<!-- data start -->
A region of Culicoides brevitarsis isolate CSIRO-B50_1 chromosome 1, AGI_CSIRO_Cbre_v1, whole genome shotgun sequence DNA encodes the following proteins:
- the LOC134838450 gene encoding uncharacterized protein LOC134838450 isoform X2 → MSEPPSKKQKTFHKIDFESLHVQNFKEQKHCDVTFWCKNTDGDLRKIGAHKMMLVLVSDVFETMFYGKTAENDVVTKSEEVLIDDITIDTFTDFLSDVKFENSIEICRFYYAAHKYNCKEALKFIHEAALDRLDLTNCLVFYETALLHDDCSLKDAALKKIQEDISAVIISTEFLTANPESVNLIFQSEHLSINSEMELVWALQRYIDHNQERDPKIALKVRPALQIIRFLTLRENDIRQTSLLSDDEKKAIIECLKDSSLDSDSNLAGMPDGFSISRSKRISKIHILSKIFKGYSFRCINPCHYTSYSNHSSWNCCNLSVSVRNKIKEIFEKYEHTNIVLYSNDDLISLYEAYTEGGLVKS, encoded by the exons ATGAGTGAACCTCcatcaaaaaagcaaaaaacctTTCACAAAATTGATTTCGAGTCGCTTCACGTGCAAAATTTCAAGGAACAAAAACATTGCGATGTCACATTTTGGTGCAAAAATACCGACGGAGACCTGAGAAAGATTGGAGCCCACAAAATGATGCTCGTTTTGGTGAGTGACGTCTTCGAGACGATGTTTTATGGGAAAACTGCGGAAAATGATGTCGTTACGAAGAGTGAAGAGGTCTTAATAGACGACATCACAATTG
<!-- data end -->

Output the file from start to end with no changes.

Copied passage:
A region of Culicoides brevitarsis isolate CSIRO-B50_1 chromosome 1, AGI_CSIRO_Cbre_v1, whole genome shotgun sequence DNA encodes the following proteins:
- the LOC134838450 gene encoding uncharacterized protein LOC134838450 isoform X2 → MSEPPSKKQKTFHKIDFESLHVQNFKEQKHCDVTFWCKNTDGDLRKIGAHKMMLVLVSDVFETMFYGKTAENDVVTKSEEVLIDDITIDTFTDFLSDVKFENSIEICRFYYAAHKYNCKEALKFIHEAALDRLDLTNCLVFYETALLHDDCSLKDAALKKIQEDISAVIISTEFLTANPESVNLIFQSEHLSINSEMELVWALQRYIDHNQERDPKIALKVRPALQIIRFLTLRENDIRQTSLLSDDEKKAIIECLKDSSLDSDSNLAGMPDGFSISRSKRISKIHILSKIFKGYSFRCINPCHYTSYSNHSSWNCCNLSVSVRNKIKEIFEKYEHTNIVLYSNDDLISLYEAYTEGGLVKS, encoded by the exons ATGAGTGAACCTCcatcaaaaaagcaaaaaacctTTCACAAAATTGATTTCGAGTCGCTTCACGTGCAAAATTTCAAGGAACAAAAACATTGCGATGTCACATTTTGGTGCAAAAATACCGACGGAGACCTGAGAAAGATTGGAGCCCACAAAATGATGCTCGTTTTGGTGAGTGACGTCTTCGAGACGATGTTTTATGGGAAAACTGCGGAAAATGATGTCGTTACGAAGAGTGAAGAGGTCTTAATAGACGACATCACAATTG